How To Build BOINC Apps for Android
This document describes how to build BOINC apps for Android.
We assume the app is written in C/C++. It must be cross-compiled on a non-Android system (Linux, Windows, or Mac; the instructions here are for Linux). The BOINC API library (libboincapi) must also be cross-compiled and linked. The result of this is a "native mode" executable for a particular architecture (ARM, MIPS, or Intel) on Android.
Various build systems can be used for this purpose:
- The GNU tools (configure/make).
- Android Studio
In this document we'll use the GNU tools.
In the following, we'll assume that on your build system:
- the BOINC source tree is at ~/boinc.
- the source code for your application is at ~/my_app.
Download and install the latest Android Native Development Kit (NDK): http://developer.android.com/tools/sdk/ndk/index.html
Set an environment variable NDKROOT to point to the NDK directory, e.g.
Prepare the Android toolchain by doing
cd ~/boinc/android build_androidtc_arm.sh
This create a directory ~/androidarm-tc containing compilers, linkers, and libraries for that CPU type.
Now build the BOINC libraries:
cd ~/boinc/android build_libraries_arm.sh
This builds the libraries, and stores them together with their .h files in ~/androidarm-tc.
Now build your app as follows:
cd ~/my_app ~/boinc/android/boinc_build_app_arm.sh
Note: this assumes we're building an ARM executable. If you want to build MIPS or Intel, substitute "mips" or "intel" in the above commands.
Building FPU versions
To build a version for VFP:
-O3 -mhard-float -mfpu=vfp -mfloat-abi=softfp -fomit-frame-pointer
To build a version for neon:
-O3 -mhard-float -mfpu=neon -mfloat-abi=softfp -fomit-frame-pointer
It's often useful to build a single executable that can support the vfp or neon libraries & instructions, and then use the BOINC APP_INIT_DATA and HOST_INFO structures to find the capabilities of the host and call the appropriate optimized routines (member variable 'p_features' e.g. strstr(aid.host_info.p_features, " neon ").
You can do this by selectively compiling using the above options, into separate small libraries that you link into the single executable, and use C++ namespaces to separate similar function calls. Refer to the boinc/client/Makefile.am and client/whetstone.cpp, and client/cs_benchmark.cpp files for an example of how to do this.
Position-independent executables (PIE)
Starting with version 4.1, Android supports position-independent executables (PIE). Starting with version 5.0, PIE is mandatory - Android refuses to run native executables that are not PIE.
You can build PIE apps by including in your Makefile:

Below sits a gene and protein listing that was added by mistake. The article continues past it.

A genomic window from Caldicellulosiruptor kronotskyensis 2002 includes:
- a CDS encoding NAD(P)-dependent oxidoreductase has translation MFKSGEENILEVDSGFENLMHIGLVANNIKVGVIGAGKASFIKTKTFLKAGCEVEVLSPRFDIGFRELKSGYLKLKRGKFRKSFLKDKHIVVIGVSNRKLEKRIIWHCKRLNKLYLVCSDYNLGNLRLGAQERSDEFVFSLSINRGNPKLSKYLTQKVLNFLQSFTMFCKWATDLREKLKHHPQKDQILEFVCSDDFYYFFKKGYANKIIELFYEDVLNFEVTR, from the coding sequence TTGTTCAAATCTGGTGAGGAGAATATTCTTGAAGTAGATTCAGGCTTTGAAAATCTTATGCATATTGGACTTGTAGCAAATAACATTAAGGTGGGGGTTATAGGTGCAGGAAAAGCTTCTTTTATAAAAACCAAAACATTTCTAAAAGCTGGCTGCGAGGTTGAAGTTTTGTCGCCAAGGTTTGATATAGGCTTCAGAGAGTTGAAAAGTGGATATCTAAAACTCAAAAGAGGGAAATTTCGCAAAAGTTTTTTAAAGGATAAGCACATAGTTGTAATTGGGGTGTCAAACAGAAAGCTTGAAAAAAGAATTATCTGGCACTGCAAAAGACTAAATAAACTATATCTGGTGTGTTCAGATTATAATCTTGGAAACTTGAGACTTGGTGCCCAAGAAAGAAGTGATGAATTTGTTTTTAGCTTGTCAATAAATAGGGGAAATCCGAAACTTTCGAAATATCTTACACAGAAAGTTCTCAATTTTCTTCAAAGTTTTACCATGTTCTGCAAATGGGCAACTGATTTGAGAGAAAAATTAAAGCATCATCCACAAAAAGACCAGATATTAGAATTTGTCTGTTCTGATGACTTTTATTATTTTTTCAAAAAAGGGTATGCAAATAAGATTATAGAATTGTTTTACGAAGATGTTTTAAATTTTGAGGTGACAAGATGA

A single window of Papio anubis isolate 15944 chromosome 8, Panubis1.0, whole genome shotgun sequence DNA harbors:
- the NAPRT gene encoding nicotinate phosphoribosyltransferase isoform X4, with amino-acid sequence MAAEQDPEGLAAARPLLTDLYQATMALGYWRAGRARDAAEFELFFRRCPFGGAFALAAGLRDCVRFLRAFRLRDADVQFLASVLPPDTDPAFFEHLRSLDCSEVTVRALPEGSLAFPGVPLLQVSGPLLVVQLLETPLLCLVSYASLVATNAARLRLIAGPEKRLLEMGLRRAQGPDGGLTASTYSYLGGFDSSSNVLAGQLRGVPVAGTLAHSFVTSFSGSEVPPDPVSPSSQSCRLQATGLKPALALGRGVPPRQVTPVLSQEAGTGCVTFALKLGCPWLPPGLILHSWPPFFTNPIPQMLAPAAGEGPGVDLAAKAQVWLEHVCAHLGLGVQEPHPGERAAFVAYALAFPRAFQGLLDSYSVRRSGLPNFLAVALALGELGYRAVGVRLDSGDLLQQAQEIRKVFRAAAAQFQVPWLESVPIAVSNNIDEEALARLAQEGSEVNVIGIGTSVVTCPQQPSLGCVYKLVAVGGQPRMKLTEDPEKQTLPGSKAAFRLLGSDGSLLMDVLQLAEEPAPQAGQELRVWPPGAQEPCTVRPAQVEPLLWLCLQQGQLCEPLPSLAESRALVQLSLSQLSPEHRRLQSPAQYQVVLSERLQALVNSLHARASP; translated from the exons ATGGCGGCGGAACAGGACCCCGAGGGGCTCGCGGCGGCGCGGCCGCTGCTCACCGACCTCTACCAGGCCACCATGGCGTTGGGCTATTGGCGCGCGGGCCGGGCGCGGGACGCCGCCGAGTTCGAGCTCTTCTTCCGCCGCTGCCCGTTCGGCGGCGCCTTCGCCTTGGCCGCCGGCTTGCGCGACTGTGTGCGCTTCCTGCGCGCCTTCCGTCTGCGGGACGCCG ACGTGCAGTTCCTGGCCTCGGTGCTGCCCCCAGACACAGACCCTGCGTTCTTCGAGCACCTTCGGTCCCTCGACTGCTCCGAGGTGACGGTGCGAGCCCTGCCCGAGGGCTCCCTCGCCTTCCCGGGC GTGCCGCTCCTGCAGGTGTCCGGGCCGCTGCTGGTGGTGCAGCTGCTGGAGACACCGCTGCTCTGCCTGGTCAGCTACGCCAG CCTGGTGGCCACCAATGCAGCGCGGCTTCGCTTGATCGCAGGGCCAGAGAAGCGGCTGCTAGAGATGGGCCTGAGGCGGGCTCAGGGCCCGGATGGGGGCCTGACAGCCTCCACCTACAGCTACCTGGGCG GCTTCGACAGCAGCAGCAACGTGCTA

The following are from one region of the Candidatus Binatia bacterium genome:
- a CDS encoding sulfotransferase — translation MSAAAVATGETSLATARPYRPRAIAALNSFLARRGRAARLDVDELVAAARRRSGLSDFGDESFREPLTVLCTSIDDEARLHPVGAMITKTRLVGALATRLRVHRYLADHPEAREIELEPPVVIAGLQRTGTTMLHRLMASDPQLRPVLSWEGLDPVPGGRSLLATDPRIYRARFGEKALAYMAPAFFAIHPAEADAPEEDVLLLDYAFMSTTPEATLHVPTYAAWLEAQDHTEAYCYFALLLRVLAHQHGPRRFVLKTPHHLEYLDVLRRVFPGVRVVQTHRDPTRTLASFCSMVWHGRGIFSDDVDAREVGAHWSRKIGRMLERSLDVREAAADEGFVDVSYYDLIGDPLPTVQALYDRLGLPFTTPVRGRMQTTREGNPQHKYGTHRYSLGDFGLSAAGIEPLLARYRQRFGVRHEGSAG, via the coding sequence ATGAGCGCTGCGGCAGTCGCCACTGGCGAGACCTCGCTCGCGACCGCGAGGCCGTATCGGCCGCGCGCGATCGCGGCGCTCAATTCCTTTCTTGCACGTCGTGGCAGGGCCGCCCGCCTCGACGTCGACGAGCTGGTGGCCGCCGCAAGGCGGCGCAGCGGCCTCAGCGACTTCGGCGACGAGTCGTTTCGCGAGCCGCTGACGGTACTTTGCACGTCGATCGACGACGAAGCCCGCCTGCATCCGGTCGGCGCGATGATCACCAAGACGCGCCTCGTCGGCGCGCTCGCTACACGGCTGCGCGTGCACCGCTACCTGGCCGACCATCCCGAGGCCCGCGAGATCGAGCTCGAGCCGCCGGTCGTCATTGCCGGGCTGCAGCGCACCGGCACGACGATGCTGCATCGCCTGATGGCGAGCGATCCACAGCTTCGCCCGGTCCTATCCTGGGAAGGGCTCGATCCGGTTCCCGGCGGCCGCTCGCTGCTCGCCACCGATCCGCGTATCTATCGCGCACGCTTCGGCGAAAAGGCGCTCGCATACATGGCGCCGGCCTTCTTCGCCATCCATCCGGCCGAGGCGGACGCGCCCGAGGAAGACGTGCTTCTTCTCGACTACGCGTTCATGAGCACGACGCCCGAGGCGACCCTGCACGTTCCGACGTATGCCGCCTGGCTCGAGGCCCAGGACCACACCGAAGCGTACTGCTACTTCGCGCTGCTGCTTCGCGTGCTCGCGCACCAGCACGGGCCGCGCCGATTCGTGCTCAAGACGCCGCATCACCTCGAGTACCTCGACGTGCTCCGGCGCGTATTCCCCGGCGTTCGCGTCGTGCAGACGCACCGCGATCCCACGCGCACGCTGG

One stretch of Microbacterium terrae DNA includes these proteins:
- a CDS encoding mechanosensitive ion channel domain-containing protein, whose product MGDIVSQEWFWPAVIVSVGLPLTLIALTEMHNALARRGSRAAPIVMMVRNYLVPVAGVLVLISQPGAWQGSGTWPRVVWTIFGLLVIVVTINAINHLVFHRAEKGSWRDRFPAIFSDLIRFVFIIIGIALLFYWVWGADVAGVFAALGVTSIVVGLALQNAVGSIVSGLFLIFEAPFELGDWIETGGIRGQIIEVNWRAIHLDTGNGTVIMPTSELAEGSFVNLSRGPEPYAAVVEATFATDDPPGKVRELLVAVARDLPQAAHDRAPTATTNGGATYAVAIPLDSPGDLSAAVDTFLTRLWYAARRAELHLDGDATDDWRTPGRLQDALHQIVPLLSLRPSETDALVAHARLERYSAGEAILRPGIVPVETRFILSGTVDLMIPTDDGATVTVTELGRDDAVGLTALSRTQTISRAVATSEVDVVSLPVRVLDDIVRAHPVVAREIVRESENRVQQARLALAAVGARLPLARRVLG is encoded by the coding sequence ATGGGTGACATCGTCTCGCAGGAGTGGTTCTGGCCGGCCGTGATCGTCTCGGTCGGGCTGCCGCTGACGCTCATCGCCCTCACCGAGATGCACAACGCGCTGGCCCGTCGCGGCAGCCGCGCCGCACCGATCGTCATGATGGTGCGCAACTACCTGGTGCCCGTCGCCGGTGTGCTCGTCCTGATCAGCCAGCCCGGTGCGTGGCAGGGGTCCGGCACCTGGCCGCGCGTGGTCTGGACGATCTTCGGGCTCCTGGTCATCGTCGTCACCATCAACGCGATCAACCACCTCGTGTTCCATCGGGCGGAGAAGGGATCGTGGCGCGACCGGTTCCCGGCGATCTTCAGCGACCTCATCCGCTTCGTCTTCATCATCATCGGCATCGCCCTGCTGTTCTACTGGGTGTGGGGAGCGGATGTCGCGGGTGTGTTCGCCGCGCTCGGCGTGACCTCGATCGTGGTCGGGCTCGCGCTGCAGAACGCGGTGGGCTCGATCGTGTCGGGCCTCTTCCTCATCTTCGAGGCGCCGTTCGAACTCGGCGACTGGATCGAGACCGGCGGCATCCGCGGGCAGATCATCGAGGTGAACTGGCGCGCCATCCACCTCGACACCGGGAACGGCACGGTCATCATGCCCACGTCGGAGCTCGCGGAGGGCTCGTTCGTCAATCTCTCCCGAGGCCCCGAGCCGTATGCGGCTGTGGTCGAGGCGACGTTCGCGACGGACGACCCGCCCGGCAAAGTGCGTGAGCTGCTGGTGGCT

LOCAL_CFLAGS += -fPIE LOCAL_LDFLAGS += -fPIE -pie
You should use plan classes so that
- PIE versions are sent only to Android 4.1 or later devices.
- non-PIE versions are sent only to pre-5.0 devices.
For example (using XML plan class specification):
<plan_class> <name>android_arm_pie</name> <min_android_version>40100</min_android_version> </plan_class> <plan_class> <name>android_arm_non_pie</name> <max_android_version>49999</max_android_version> </plan_class>
If you have both PIE and non-PIE, change the 49999 to 40099.
Deploying Android app versions
BOINC on Android uses the following BOINC platform identifier: "arm-android-linux-gnu" "x86-android-linux-gnu" "mipsel-android-linux-gnu"
(how to use plan classes if you have separate FPU versions) The client reports CPU architecture and capabilities, i.e. VFP and NEON support, to the project server.
FORTRAN on Android NDK (optional build)
The Android NDK currently does not have a FORTRAN compiler distributed with it. But it is possible to build GNU Fortran (gfortran) libraries for ARM/Android using the information at http://danilogiulianelli.blogspot.co.uk/2013/02/how-to-build-gcc-fortran-cross-compiler.html
Setup the environment: http://boinc.berkeley.edu/trac/browser/boinc-v2/samples/example_app/build_android.sh
An example of how to adapt a BOINC app's Makefile to compile it for Android can be found in the BOINC sources at: https://github.com/novarow/AndroidBOINC/blob/master/native/diffs_android/uppercase/Makefile_android
Note that the AndroidBOINC build script sets up the required environment variables for the standard C++ library as well as the Android SYSROOT.
-llog refers to the library required to use Logcat from native code. Logcat is used for debugging purposes and is not required for the app's functionality.